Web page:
Nelson Bunker Hunt, a Texas oil tycoon, best known for his alleged attempt to “corner the silver market” died on Tuesday in Dallas at the age of 88.

“A billion dollars ain’t what it used to be,” he opined in 1980 after his silver position collapsed amid scandalous times in the market of the devil’s metal.

Although mostly known for his huge silver positions in the seventies, Bunker Hunt owned more than silver. The jovial 275-pound man, one of the richest men in the 1960’s and ’70s, owned at the peak of his wealth five million acres of grazing land in Australia, 1,000 thoroughbreds on farms from Ireland to New Zealand, eight million acres of oil fields in Libya, offshore wells in the Philippines and Mexico, and an empire of skyscrapers, cattle ranches, mining interests and so on.

In the 1970s, as inflation ran as high as 13 percent, he saw turbulent times ahead economically and otherwise. And he thought silver would be a good investment.

As Bloomberg writes:

“There were the communists, the liberals, the proponents of the welfare state. If inflation didn’t rob him of his billions, the tax man would.”

So the Hunt’s bought silver. They needed and wanted enough to hedge inflation. So they needed a lot.

Although Bunker Hunt is oft portrayed as a speculator, according Tim Knight, author of “Panic, Prosperity and Progress: Five Centuries of History and the Markets” (2014), “Hunt had a paranoid world view and it made sense to him to amass silver and hang on to it. He was a true believer.”

Nelson Bunker Hunt had begun purchasing silver with his brothers in 1973, when silver cost $2 an ounce.

Seven years later, the Hunt brothers had bought more than 200 million ounces. The price was on its way to nearly $50, regulators were looking to make sure nothing like what the Hunt brothers did to the silver market would happen again, and the Hunts were making billions.

The Hunts “moved the price of silver around the world,” said Thomas O. Gorman, who successfully sued the Hunts for market manipulation.

Knight told Bloomberg, “Hunt chartered three 707 jet aircraft to haul the metal to warehouses in Switzerland and hired a dozen sharpshooting cowboys to provide security.” Hardly the evidence of a market manipulator.

The Hunts were buying so much silver they needed to create surrogates to buy for them, like Conti Commodities.

The price of silver increased steadily throughout the 1970s. In 1979, silver started the year at about $6 an ounce. It ended that year above $32.

Tiffany & Co. at one point even bought an advertisement in the New York Times which read, “We think it is unconscionable for anyone to hoard several billion, yes billion, dollars worth of silver and thus drive the price up so high that others must pay artificially high prices for articles made of silver from baby spoons to tea sets, as well as photographic film and other products.”

On January 7, 1980 the Comex and the Chicago Board of Trade instituted new rules like higher margin requirements. This caused the price to start crashing.

“They broke the ascent by basically outlawing the buying of silver,” said Knight. “Only liquidation orders would be accepted. It’s almost criminal what they did.”

March 27, 1980 is known as silver Thursday. After silver fell from $49 to $16.60, weakness in the prices persisted. On silver Thursday, Comex asked Bache Group, the Hunts’ broker, for $134 million. Although the brothers had amassed $4.5 billion in silver, $3.5 billion in profit, they did not have $134 million liquid, speaking to how ideologically-focused on silver the brothers were.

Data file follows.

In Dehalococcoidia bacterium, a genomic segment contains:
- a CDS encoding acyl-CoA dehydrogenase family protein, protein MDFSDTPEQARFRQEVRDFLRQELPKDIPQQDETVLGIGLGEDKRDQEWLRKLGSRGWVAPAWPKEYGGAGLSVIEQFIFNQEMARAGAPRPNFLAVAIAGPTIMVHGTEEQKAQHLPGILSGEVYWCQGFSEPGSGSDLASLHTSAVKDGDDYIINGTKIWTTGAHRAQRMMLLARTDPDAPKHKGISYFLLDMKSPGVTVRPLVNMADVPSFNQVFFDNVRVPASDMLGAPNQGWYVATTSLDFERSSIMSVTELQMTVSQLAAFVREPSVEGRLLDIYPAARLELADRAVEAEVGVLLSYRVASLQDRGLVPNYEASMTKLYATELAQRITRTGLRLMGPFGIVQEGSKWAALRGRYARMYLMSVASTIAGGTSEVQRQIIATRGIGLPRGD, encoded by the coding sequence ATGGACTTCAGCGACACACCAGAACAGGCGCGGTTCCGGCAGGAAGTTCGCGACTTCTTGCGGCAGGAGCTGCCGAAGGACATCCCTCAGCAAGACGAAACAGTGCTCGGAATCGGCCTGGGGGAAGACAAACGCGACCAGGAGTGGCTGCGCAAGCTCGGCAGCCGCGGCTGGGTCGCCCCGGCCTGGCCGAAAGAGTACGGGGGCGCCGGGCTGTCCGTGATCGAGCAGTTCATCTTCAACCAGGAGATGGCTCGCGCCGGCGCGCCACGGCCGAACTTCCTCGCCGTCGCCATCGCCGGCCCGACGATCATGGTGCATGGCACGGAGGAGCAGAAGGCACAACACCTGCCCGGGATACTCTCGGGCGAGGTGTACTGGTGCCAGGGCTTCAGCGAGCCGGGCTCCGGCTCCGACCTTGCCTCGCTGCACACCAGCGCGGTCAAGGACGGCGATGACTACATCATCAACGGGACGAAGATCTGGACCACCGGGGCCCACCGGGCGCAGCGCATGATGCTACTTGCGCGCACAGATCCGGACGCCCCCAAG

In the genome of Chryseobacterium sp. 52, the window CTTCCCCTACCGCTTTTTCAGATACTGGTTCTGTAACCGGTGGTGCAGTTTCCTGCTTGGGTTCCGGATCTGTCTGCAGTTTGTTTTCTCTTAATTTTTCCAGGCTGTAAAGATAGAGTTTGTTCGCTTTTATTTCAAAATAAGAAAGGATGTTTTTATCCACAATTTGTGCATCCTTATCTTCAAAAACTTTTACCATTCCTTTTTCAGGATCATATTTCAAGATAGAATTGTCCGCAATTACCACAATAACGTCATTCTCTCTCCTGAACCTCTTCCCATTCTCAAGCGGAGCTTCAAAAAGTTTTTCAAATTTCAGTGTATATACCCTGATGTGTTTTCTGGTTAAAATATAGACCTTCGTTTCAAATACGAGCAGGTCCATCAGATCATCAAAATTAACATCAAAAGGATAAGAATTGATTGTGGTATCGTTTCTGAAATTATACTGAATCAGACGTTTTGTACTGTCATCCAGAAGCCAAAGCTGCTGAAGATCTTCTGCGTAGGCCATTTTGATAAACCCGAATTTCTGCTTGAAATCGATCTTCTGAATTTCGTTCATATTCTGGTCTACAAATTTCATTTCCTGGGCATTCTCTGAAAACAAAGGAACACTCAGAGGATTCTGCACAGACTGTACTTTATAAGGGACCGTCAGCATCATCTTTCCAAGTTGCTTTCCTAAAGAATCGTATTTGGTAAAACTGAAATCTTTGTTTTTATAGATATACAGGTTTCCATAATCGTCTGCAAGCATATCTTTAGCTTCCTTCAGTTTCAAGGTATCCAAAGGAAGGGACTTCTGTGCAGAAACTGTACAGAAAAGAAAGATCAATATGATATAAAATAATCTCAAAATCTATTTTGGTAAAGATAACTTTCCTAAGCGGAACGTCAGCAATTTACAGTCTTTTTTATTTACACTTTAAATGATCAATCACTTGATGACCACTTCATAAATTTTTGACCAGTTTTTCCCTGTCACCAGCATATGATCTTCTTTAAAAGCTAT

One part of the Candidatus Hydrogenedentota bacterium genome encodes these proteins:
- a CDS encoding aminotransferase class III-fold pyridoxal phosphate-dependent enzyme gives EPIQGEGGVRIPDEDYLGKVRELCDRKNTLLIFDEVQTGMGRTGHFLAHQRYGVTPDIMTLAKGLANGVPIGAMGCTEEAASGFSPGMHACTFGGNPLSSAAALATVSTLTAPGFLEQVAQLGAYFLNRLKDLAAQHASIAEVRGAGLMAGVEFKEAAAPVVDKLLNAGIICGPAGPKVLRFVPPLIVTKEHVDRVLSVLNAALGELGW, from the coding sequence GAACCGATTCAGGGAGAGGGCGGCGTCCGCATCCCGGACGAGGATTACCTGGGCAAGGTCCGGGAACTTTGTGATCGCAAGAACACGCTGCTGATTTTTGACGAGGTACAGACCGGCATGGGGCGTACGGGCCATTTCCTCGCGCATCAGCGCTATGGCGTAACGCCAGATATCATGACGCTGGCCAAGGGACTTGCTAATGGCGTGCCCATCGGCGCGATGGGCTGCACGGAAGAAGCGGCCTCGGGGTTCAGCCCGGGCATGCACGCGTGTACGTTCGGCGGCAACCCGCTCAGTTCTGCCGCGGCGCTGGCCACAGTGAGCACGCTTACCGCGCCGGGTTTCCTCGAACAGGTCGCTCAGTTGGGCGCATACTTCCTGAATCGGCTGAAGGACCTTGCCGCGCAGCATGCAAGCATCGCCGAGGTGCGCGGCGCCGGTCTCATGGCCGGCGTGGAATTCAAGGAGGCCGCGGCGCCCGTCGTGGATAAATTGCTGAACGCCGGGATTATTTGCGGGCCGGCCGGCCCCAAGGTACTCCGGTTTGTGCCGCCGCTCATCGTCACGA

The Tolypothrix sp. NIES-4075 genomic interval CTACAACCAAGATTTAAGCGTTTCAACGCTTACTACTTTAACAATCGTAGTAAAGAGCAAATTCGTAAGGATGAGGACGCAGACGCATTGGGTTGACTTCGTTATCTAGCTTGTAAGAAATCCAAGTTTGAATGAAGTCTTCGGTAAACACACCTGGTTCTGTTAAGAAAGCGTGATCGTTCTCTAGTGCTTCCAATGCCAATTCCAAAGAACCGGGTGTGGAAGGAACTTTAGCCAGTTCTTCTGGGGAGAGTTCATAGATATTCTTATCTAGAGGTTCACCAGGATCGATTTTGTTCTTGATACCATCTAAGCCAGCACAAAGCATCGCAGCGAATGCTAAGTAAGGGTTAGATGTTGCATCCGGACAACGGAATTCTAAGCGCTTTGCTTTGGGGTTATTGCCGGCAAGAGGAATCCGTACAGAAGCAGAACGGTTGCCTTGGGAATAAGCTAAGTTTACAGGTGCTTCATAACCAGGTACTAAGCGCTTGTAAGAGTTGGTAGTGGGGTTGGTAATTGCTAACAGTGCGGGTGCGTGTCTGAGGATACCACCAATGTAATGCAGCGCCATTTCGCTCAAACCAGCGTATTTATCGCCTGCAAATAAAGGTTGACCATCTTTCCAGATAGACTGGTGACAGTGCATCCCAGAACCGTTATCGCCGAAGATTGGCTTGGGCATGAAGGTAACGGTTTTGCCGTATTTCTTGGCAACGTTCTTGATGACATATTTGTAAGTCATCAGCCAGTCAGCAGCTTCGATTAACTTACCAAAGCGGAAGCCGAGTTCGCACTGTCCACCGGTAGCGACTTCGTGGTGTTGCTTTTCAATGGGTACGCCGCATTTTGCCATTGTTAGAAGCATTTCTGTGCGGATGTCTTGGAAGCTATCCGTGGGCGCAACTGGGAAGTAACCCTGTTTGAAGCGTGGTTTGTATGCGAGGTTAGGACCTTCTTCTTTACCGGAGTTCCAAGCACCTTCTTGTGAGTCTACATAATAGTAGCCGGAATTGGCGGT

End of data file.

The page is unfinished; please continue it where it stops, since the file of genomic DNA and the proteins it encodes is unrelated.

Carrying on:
Bunker Hunt was overseas and could not authorize the funds transfer. Bache had no authority to do anything but liquidate silver. The price of silver fell from $15.70 to $10.80 an ounce.

According to Kurt Eichenwald’s “Serpent on the Rock,” the Hunts sold oil and gas leases, real estate, coal leases, antiques, a Mercedes and a Rolex as the price of silver tumbled to raise margins. They lost all of this collateral.

“Twelve U.S. banks, the American branches of four foreign banks and five brokerage houses had provided the Hunts’ silver-buying venture with more than $800 million — equivalent to almost 10 percent of all the bank lending in the country in the previous two months,” William Greider stated in “Secrets of the Temple” (1987).

Making things worse, the Hunts had purchased a futures contract worth 19 million ounces of silver with delivery scheduled for Monday, March 31. The Hunts had to pay or the price of silver would fall again. The banks would be on the hook for that as well.

The banks put together a $1.1 billion loan, with approval from Federal Reserve Chairman Paul Volcker, to stop what appeared to be a future default by the Hunt brothers due to the collapse of the price of silver.

The Hunts were sued for market manipulation by a Peruvian company. They lost. $180 million was their bill. They went bankrupt.

The lawsuit against the Hunts was “the most important manipulation case ever tried,” Jeffrey C. Williams, a witness for the hunts in the trial, penned in his chronicle of the lawsuit, “Manipulation on Trial” (1995).

“They never tried to corner the market,” Christian insists. “They bought a lot of silver. They invested, in a big way, a sloppy way. Cornering is not an accurate description.”

Hunt lived for the 25 years after the silver debacle. He was banned from trading commodities. His father’s oil company, Hunt Oil Co., survived. His brother Herbert become a billionaire by investing in North Dakota shale oil.

When he was buying purebread horses, Hunt one quipped,

“I don’t really know anything. I am just trying to win a few races.”

When his silver manipulation days came crashing down, he said similar.

“I was just trying to make some money,” he replied.

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